New York- and Hong Kong-based business management company Bindo today announced the raising of US$2 million in a bridge round and the beta launch of a new iPad point of sale system for restaurants.
While Bindo is rather hush-hush about who the investors are, Benedict Wong, VP of Business Development, Bindo, told e27 that the new funding is led by traditional business people who run food and beverage chains, the largest laundry chain in Hong Kong and a chain of clothing boutiques.
“They (Bindo’s new investors) first saw our retail POS (point of sale) and were very excited about the prospect of being involved in the first Asia-focussed POS system and wanted to contribute their expertise in helping develop a system for food and beverages,” said Wong.
He added that 50 per cent of the bridge round will go into the company’s Asian operations, especially in Hong Kong and Singapore.
At the moment, Bindo employs 65 people globally, with around 40 people based in Hong Kong and three in its Singapore office. The rest are based out of the US. In an earlier interview with this author, Wong said that the company is also looking to open an office in Shanghai, China.
Bindo seeks to raise more than US$10 million in a Series A round to give its expansion into Asia an extra push and help the company launch a long-talked-about marketplace app Bindo Market in New York and Hong Kong. It previously received a seed round of US$1.8 million co-led by Gary Vaynerchuck, Metamorphic Ventures and East Ventures.
From retail owners to restaurateurs
According to an official statement, Bindo’s new point of sale system for restaurants will be available in beta at a few select restaurants until a public launch in mid-September. This will run concurrently with its existing solution for retail owners.
Additionally, this system will come with features such as the ability to integrate telephone orders, online ordering, table management, reservations and ingredient-level tracking.
“We met with so many restaurateurs who were fed up with the choice of POS systems available (both iPad and traditional POS). The iPad POS systems in the market were not sophisticated or robust enough for their needs and the traditional systems were expensive, inflexible and difficult to use,” said Brad Lauster, Co-founder, Bindo.
One particular restaurateur who was frustrated with the current range of point of sale systems in the market is Shoku Bar and Restaurant owner, Ivan Yeh. In the same statement, Yeh said that Bindo has helped him and his team reduce waste and take orders and payments at the table, which improves the customer’s dining experience.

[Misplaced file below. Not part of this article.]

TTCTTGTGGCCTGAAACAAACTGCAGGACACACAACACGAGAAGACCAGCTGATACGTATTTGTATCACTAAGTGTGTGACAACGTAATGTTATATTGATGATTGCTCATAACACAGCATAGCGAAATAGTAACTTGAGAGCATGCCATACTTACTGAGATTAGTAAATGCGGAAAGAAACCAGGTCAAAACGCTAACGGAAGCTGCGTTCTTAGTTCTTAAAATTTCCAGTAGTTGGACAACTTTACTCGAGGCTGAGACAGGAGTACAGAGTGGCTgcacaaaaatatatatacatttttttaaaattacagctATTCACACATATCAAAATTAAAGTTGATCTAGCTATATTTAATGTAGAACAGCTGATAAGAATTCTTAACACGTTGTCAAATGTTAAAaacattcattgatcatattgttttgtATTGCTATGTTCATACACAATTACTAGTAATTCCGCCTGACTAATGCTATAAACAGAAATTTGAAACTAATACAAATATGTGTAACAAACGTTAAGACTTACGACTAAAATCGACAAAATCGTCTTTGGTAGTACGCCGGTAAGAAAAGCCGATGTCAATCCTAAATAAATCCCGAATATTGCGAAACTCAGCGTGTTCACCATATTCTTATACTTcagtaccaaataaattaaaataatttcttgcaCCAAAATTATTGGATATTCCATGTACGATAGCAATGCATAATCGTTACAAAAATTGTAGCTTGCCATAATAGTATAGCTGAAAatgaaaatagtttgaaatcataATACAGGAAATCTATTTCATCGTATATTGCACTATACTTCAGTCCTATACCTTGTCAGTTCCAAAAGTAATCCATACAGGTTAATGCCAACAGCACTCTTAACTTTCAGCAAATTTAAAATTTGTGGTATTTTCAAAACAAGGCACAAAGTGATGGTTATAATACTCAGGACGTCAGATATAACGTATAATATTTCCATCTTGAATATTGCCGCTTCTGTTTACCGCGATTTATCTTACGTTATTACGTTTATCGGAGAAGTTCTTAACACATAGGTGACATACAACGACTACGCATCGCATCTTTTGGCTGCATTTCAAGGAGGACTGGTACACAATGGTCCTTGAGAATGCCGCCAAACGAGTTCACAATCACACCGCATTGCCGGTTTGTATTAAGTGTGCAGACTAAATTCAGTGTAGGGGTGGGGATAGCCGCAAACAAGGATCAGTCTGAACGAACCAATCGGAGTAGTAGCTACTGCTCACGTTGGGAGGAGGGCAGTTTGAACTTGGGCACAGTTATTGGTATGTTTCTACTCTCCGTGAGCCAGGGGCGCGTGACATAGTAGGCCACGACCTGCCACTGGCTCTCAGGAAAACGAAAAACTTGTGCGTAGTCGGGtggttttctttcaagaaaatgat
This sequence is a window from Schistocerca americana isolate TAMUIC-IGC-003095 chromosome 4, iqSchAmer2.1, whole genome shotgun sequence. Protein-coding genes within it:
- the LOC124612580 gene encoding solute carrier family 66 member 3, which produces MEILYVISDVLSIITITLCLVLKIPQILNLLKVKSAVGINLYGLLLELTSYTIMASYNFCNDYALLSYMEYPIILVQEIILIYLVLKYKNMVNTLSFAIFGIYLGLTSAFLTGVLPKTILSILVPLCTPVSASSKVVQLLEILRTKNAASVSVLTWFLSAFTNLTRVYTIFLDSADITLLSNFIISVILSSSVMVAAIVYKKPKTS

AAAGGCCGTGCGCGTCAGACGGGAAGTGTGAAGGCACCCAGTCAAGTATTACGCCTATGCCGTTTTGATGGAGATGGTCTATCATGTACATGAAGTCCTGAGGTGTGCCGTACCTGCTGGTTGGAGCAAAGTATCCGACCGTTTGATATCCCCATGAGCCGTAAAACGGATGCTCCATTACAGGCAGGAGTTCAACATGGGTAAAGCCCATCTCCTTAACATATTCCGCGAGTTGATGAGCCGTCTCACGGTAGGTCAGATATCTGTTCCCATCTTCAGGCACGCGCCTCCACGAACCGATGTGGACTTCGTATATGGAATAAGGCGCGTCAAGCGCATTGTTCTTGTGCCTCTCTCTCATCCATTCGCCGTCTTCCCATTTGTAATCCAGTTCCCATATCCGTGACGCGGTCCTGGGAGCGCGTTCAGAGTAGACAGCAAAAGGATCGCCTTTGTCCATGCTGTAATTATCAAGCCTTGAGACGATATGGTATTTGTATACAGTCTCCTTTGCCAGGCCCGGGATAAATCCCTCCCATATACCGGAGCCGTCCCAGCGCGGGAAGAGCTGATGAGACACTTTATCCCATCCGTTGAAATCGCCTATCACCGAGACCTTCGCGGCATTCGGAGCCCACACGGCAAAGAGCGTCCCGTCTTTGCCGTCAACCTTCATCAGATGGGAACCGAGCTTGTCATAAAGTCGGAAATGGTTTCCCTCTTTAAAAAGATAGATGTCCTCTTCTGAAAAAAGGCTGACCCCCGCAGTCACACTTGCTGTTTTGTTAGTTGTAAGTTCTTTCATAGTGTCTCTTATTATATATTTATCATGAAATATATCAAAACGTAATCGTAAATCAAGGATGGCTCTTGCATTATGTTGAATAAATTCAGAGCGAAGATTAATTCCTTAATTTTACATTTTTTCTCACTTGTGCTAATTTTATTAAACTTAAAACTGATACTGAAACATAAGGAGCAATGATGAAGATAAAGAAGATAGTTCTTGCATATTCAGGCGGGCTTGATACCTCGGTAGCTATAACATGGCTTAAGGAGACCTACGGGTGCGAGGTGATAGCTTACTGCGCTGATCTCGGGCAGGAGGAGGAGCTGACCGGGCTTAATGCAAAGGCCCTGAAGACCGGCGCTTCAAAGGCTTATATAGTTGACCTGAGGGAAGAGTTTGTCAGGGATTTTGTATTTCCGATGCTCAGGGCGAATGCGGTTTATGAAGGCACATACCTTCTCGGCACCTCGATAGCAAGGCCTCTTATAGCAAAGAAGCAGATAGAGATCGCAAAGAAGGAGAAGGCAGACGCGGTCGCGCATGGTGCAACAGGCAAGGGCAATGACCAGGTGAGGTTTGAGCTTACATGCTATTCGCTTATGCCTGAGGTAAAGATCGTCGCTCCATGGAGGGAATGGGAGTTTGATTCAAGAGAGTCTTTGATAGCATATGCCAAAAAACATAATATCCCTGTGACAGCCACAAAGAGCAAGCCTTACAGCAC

Like any business, Bindo’s new point of sale system for restaurants will need to prove itself by building an initial user base. Wong told e27 that they have already gotten a few fine dining restaurants in Hong Kong on the beta version of the platform. “We have also found conversion rates to be actually higher than retail and we find restaurateurs generally more open to new technology services and solutions,” he said.
Bindo will also have to solve the network connectivity issue faced by restaurants that have poor WiFi reception, added Wong. Regarding that, the company will offer a hybrid cloud infrastructure and Ethernet connection option. “Speed is definitely a very important factor for restaurants given that peak hours tend to have very high traffic and frequent POS usage,” he continued.
In terms of dealing with competitors, whether local or foreign, Wong is confident that Bindo is far ahead of its counterparts. “We have a far larger team, more funding and an international client base, some of whom include large franchises or enterprise corporations,” he said.
The company also prides itself for the ability to scale with its clients. “Often, a smaller iPad POS system might be great for a small boutique, but once they grow to a certain size and need complex inventory transfers and warehouse management, they often look for a more powerful POS system such as Bindo,” said Wong.
Furthermore, the company is willing to localise for its clients in Asia, which is one thing that will set it apart from its peers in the US. These customisations can come in the form of offering features such as special tax schemes or custom reports for financial reporting that vary from country to country.